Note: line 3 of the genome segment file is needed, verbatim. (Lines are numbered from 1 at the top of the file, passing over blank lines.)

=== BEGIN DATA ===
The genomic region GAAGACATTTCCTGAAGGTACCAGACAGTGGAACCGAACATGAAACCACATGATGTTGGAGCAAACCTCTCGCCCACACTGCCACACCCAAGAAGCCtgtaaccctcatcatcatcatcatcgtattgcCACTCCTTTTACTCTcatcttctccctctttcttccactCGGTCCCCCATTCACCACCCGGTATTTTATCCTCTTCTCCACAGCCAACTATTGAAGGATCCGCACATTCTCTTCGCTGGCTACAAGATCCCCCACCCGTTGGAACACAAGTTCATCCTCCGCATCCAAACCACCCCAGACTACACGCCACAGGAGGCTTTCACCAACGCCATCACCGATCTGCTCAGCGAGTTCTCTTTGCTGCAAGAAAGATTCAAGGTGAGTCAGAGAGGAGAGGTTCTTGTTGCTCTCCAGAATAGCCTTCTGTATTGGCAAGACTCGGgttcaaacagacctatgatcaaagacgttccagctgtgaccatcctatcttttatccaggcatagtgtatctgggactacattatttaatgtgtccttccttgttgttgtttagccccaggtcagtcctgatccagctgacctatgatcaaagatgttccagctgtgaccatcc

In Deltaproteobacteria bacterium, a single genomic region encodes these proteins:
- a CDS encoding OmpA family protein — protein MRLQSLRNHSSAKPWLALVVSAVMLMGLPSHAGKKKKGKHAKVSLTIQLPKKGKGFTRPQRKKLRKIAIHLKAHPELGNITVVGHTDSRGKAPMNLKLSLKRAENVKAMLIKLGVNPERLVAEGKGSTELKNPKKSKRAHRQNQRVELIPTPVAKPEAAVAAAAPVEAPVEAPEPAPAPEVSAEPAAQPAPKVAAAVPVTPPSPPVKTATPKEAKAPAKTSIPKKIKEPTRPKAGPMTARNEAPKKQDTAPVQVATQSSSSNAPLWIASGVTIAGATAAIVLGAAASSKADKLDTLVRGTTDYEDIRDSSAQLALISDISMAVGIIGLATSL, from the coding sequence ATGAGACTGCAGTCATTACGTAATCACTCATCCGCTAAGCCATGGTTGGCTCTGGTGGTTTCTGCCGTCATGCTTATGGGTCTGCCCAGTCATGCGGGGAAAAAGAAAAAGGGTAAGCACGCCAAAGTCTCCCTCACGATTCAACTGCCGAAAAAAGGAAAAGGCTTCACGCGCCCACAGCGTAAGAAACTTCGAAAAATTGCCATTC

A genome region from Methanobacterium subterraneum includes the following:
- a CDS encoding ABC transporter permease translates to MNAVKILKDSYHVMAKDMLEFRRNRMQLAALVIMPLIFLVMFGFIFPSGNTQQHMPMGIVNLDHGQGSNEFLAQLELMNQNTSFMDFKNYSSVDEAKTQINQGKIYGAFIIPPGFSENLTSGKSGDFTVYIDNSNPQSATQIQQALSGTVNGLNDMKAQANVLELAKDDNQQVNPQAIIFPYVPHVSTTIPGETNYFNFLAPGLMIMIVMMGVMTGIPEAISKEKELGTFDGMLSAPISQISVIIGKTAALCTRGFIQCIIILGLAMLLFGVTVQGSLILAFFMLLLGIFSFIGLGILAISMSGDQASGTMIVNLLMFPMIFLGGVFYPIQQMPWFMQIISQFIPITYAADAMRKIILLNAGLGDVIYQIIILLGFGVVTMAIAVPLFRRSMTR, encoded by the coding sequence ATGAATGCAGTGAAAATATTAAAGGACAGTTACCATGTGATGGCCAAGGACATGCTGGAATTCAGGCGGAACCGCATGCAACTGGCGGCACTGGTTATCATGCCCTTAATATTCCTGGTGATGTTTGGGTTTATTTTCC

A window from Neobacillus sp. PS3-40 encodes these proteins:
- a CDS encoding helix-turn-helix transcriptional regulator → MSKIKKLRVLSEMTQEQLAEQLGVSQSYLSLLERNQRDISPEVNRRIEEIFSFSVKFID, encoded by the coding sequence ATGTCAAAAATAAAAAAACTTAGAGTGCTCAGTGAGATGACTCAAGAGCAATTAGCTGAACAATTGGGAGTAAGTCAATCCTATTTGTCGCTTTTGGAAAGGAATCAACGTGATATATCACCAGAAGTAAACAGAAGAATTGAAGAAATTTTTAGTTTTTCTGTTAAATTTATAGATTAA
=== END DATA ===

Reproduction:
- a CDS encoding OmpA family protein — protein MRLQSLRNHSSAKPWLALVVSAVMLMGLPSHAGKKKKGKHAKVSLTIQLPKKGKGFTRPQRKKLRKIAIHLKAHPELGNITVVGHTDSRGKAPMNLKLSLKRAENVKAMLIKLGVNPERLVAEGKGSTELKNPKKSKRAHRQNQRVELIPTPVAKPEAAVAAAAPVEAPVEAPEPAPAPEVSAEPAAQPAPKVAAAVPVTPPSPPVKTATPKEAKAPAKTSIPKKIKEPTRPKAGPMTARNEAPKKQDTAPVQVATQSSSSNAPLWIASGVTIAGATAAIVLGAAASSKADKLDTLVRGTTDYEDIRDSSAQLALISDISMAVGIIGLATSL, from the coding sequence ATGAGACTGCAGTCATTACGTAATCACTCATCCGCTAAGCCATGGTTGGCTCTGGTGGTTTCTGCCGTCATGCTTATGGGTCTGCCCAGTCATGCGGGGAAAAAGAAAAAGGGTAAGCACGCCAAAGTCTCCCTCACGATTCAACTGCCGAAAAAAGGAAAAGGCTTCACGCGCCCACAGCGTAAGAAACTTCGAAAAATTGCCATTC